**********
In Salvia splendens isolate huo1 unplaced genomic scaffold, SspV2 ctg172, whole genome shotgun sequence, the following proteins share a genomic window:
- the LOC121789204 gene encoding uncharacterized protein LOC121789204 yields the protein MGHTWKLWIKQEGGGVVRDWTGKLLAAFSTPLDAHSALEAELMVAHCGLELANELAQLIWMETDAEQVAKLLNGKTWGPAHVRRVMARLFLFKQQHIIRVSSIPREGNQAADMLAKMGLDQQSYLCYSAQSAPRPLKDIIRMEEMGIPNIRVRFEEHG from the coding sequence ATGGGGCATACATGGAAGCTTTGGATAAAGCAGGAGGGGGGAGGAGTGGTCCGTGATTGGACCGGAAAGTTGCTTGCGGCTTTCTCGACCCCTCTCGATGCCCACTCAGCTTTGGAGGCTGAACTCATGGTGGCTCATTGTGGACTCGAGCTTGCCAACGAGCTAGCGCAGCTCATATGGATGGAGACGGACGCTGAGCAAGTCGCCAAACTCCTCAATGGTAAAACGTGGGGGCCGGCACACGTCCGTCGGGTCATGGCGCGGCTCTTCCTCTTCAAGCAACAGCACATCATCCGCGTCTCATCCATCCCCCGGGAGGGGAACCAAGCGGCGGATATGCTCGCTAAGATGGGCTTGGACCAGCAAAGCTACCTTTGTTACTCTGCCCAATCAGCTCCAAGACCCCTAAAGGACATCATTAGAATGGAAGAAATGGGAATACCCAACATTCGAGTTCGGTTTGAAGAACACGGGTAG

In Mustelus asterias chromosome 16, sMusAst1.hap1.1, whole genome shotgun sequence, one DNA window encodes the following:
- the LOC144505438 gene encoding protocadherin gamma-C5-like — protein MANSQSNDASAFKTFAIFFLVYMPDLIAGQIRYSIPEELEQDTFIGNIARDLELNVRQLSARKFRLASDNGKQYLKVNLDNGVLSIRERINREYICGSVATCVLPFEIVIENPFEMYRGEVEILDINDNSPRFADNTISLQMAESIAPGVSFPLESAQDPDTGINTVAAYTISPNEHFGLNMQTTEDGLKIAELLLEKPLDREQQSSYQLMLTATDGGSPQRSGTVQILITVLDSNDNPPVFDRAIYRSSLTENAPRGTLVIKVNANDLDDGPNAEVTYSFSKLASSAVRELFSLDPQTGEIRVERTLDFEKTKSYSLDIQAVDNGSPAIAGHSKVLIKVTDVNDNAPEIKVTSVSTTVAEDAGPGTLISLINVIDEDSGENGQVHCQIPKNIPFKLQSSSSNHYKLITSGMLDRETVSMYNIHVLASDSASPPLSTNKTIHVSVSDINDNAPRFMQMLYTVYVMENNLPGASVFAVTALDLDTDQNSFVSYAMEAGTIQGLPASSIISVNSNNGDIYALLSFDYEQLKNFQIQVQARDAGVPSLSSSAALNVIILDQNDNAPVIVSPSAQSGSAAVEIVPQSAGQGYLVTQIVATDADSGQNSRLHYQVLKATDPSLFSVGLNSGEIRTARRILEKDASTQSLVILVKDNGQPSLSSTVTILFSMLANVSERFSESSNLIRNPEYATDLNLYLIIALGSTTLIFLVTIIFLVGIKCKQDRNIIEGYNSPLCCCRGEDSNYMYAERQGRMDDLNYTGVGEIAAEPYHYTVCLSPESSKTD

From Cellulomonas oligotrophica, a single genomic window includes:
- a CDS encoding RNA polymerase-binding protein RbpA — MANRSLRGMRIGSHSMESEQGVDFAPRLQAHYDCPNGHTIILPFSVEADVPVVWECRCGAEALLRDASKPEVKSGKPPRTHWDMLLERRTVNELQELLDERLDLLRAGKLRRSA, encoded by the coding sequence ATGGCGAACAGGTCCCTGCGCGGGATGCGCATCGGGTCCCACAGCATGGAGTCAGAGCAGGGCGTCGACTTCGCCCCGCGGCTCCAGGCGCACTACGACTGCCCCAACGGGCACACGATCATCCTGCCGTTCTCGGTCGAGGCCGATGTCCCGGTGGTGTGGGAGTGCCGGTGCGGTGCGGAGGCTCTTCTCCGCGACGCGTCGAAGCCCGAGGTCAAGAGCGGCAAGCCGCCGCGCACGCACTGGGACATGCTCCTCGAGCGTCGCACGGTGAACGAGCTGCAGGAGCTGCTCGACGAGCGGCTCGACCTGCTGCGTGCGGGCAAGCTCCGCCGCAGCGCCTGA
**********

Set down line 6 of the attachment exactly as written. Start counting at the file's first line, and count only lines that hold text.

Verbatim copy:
- a CDS encoding RNA polymerase-binding protein RbpA — MANRSLRGMRIGSHSMESEQGVDFAPRLQAHYDCPNGHTIILPFSVEADVPVVWECRCGAEALLRDASKPEVKSGKPPRTHWDMLLERRTVNELQELLDERLDLLRAGKLRRSA, encoded by the coding sequence ATGGCGAACAGGTCCCTGCGCGGGATGCGCATCGGGTCCCACAGCATGGAGTCAGAGCAGGGCGTCGACTTCGCCCCGCGGCTCCAGGCGCACTACGACTGCCCCAACGGGCACACGATCATCCTGCCGTTCTCGGTCGAGGCCGATGTCCCGGTGGTGTGGGAGTGCCGGTGCGGTGCGGAGGCTCTTCTCCGCGACGCGTCGAAGCCCGAGGTCAAGAGCGGCAAGCCGCCGCGCACGCACTGGGACATGCTCCTCGAGCGTCGCACGGTGAACGAGCTGCAGGAGCTGCTCGACGAGCGGCTCGACCTGCTGCGTGCGGGCAAGCTCCGCCGCAGCGCCTGA